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John Hayes MP: Building a highly-skilled workforce is critical to rebalancing the economy

HAYES JOHN John Hayes MP is the Minister of State for Further Education, Skills and Lifelong Learning. 

Last week’s Budget recognised the urgent reality that Labour failed to address - that Britain’s working age population currently has lower skills than those of America, France and Germany.  We cannot, and should not, compete on a low-skills basis, which is why it is essential to our economic success that we build a highly-skilled workforce. 

This endeavour is critical to rebalancing the economy and returning to sustainable growth.  History proves that prosperity is inseparable from production: the invisible economy of banking and finance has revolutionised the UK over the past century, creating an abundance of jobs and wealth, but it has to be reinforced by a thriving industrial base.  

The Government understands this well.  Last year’s announcement of funding for an additional 75,000 apprenticeships has been buttressed by the statement in this year’s Budget that an extra £180 million will be available to fund up to 50,000 more apprenticeships.  Crucially, 40,000 of these places will support progression from an expanded Work Programme, thereby helping more unemployed young people into skilled employment. 

Taken together with the decisions to boost work experience placements from 20,000 to 100,000, and to double the number of University Technical Colleges, this will have a dramatic effect on both youth unemployment and the nation’s skills base.  Building as this does on the biggest ever expansion of Adult Apprenticeships that was outlined in the Skills Strategy I published last November, there will be now be over 430,000 apprenticeships during the next four years – more than the UK has ever seen before.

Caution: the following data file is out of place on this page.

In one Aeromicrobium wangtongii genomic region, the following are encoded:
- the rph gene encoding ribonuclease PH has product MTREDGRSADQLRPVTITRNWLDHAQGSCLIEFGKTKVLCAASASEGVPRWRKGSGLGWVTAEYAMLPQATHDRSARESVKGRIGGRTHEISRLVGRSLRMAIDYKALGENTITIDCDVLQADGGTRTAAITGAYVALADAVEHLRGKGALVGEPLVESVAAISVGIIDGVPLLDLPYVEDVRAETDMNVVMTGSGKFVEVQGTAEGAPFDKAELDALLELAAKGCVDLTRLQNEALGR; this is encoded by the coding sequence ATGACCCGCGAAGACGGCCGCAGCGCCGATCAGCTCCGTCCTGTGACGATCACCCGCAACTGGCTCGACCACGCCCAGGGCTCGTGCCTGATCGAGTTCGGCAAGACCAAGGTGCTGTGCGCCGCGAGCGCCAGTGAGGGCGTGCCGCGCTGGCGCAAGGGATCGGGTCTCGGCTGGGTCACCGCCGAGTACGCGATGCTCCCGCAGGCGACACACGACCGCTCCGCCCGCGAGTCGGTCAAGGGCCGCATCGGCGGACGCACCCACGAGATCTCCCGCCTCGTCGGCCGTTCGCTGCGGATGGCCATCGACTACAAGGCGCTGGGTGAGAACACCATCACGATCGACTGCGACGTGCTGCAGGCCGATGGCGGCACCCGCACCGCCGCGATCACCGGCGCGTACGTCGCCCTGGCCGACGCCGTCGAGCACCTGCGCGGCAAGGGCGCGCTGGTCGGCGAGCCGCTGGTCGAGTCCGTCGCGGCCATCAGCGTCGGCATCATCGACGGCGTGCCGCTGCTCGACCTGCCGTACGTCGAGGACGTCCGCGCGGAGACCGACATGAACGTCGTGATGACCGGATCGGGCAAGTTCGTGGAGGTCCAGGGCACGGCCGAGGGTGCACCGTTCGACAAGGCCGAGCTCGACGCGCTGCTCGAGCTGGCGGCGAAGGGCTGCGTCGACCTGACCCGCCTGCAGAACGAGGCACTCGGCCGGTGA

Support will be extended to groups of employers, focusing on SMEs, to enable them to offer more Advanced and Higher Apprenticeship schemes.  In Austria, Germany and Switzerland, one in four employers already offers such on-the-job training, whereas only one in ten businesses does so here in the UK. 

Finally, and perhaps most importantly, this Government will reverse the systematic devaluation of apprenticeships that took place under the previous Government.  Under Labour’s watch, two thirds of apprenticeships were awarded at Level 2, as opposed to the internationally-recognised standard of Level 3.  Under this Government, Level 3 will become not only the standard to which apprentices and employers aspire but also the path to higher learning at Level 4 and beyond.

Investing in human capital is an essential component in reshaping our economy to build a more sustainable future.  The Budget boosts such investment, helping to build businesses and better jobs.  In terms of apprenticeships, we can have both quantity and quality: indeed, we must settle for nothing less.


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